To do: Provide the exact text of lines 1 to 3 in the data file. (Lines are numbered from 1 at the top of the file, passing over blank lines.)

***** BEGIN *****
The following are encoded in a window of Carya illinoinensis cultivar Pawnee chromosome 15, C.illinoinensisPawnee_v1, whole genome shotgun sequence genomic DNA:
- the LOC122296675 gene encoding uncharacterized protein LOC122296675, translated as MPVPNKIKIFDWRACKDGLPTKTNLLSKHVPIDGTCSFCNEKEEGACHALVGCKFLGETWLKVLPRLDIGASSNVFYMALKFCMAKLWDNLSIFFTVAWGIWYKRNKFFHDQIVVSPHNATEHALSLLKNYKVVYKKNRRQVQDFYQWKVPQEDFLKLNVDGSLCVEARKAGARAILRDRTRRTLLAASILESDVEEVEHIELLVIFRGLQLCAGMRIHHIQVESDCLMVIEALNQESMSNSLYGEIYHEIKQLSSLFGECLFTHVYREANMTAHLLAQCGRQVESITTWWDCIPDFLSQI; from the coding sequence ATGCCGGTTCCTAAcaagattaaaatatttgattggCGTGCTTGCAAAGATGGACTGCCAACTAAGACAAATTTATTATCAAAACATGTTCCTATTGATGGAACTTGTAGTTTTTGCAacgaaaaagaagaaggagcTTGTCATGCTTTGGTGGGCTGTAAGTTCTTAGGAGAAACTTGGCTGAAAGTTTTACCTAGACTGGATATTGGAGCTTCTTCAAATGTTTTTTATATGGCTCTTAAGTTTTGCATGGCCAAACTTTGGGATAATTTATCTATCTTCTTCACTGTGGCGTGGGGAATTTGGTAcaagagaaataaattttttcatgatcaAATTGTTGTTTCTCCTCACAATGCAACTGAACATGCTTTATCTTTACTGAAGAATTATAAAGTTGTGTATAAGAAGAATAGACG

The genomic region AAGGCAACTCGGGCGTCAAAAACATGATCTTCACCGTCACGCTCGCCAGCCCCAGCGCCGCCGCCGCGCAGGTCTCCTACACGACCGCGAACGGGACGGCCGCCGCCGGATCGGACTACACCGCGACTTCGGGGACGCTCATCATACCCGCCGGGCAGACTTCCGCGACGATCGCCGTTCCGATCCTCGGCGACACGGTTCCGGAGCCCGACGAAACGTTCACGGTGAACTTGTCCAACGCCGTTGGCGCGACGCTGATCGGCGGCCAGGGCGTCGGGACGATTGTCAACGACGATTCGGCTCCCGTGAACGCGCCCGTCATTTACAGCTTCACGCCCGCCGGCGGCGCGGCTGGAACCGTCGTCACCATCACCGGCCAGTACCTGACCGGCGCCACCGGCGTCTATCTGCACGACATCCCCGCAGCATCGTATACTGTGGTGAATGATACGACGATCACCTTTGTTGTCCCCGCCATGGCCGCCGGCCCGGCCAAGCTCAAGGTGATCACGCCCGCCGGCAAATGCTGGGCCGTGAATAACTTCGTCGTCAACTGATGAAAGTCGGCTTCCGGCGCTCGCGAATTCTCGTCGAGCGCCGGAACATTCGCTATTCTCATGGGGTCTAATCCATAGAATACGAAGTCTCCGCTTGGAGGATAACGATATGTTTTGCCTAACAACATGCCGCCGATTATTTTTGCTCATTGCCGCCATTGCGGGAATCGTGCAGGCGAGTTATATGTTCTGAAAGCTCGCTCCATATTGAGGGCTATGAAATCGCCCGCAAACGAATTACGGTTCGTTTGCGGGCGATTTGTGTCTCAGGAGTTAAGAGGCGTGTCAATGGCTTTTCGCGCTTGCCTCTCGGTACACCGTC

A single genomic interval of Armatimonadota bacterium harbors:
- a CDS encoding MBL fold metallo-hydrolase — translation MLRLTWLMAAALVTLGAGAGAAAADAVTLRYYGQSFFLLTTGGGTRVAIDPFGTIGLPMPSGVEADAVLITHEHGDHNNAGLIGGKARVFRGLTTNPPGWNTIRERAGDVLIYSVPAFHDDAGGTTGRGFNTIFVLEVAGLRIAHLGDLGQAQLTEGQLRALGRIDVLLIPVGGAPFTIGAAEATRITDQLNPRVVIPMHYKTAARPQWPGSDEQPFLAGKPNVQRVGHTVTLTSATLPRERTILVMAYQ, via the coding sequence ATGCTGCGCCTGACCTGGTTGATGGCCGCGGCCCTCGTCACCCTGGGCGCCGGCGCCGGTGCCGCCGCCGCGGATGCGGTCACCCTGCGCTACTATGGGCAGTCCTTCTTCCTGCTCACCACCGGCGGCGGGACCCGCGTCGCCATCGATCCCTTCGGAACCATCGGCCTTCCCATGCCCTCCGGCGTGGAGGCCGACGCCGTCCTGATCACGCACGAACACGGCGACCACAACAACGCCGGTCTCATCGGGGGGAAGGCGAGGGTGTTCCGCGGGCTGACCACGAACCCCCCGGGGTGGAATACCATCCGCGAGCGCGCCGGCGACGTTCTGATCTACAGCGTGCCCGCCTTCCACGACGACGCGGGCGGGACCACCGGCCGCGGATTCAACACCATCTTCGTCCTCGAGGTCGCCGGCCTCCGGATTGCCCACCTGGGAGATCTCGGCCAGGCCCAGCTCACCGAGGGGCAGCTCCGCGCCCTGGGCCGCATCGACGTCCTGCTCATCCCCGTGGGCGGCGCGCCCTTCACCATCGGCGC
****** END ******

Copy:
The following are encoded in a window of Carya illinoinensis cultivar Pawnee chromosome 15, C.illinoinensisPawnee_v1, whole genome shotgun sequence genomic DNA:
- the LOC122296675 gene encoding uncharacterized protein LOC122296675, translated as MPVPNKIKIFDWRACKDGLPTKTNLLSKHVPIDGTCSFCNEKEEGACHALVGCKFLGETWLKVLPRLDIGASSNVFYMALKFCMAKLWDNLSIFFTVAWGIWYKRNKFFHDQIVVSPHNATEHALSLLKNYKVVYKKNRRQVQDFYQWKVPQEDFLKLNVDGSLCVEARKAGARAILRDRTRRTLLAASILESDVEEVEHIELLVIFRGLQLCAGMRIHHIQVESDCLMVIEALNQESMSNSLYGEIYHEIKQLSSLFGECLFTHVYREANMTAHLLAQCGRQVESITTWWDCIPDFLSQI; from the coding sequence ATGCCGGTTCCTAAcaagattaaaatatttgattggCGTGCTTGCAAAGATGGACTGCCAACTAAGACAAATTTATTATCAAAACATGTTCCTATTGATGGAACTTGTAGTTTTTGCAacgaaaaagaagaaggagcTTGTCATGCTTTGGTGGGCTGTAAGTTCTTAGGAGAAACTTGGCTGAAAGTTTTACCTAGACTGGATATTGGAGCTTCTTCAAATGTTTTTTATATGGCTCTTAAGTTTTGCATGGCCAAACTTTGGGATAATTTATCTATCTTCTTCACTGTGGCGTGGGGAATTTGGTAcaagagaaataaattttttcatgatcaAATTGTTGTTTCTCCTCACAATGCAACTGAACATGCTTTATCTTTACTGAAGAATTATAAAGTTGTGTATAAGAAGAATAGACG

The genomic region AAGGCAACTCGGGCGTCAAAAACATGATCTTCACCGTCACGCTCGCCAGCCCCAGCGCCGCCGCCGCGCAGGTCTCCTACACGACCGCGAACGGGACGGCCGCCGCCGGATCGGACTACACCGCGACTTCGGGGACGCTCATCATACCCGCCGGGCAGACTTCCGCGACGATCGCCGTTCCGATCCTCGGCGACACGGTTCCGGAGCCCGACGAAACGTTCACGGTGAACTTGTCCAACGCCGTTGGCGCGACGCTGATCGGCGGCCAGGGCGTCGGGACGATTGTCAACGACGATTCGGCTCCCGTGAACGCGCCCGTCATTTACAGCTTCACGCCCGCCGGCGGCGCGGCTGGAACCGTCGTCACCATCACCGGCCAGTACCTGACCGGCGCCACCGGCGTCTATCTGCACGACATCCCCGCAGCATCGTATACTGTGGTGAATGATACGACGATCACCTTTGTTGTCCCCGCCATGGCCGCCGGCCCGGCCAAGCTCAAGGTGATCACGCCCGCCGGCAAATGCTGGGCCGTGAATAACTTCGTCGTCAACTGATGAAAGTCGGCTTCCGGCGCTCGCGAATTCTCGTCGAGCGCCGGAACATTCGCTATTCTCATGGGGTCTAATCCATAGAATACGAAGTCTCCGCTTGGAGGATAACGATATGTTTTGCCTAACAACATGCCGCCGATTATTTTTGCTCATTGCCGCCATTGCGGGAATCGTGCAGGCGAGTTATATGTTCTGAAAGCTCGCTCCATATTGAGGGCTATGAAATCGCCCGCAAACGAATTACGGTTCGTTTGCGGGCGATTTGTGTCTCAGGAGTTAAGAGGCGTGTCAATGGCTTTTCGCGCTTGCCTCTCGGTACACCGTC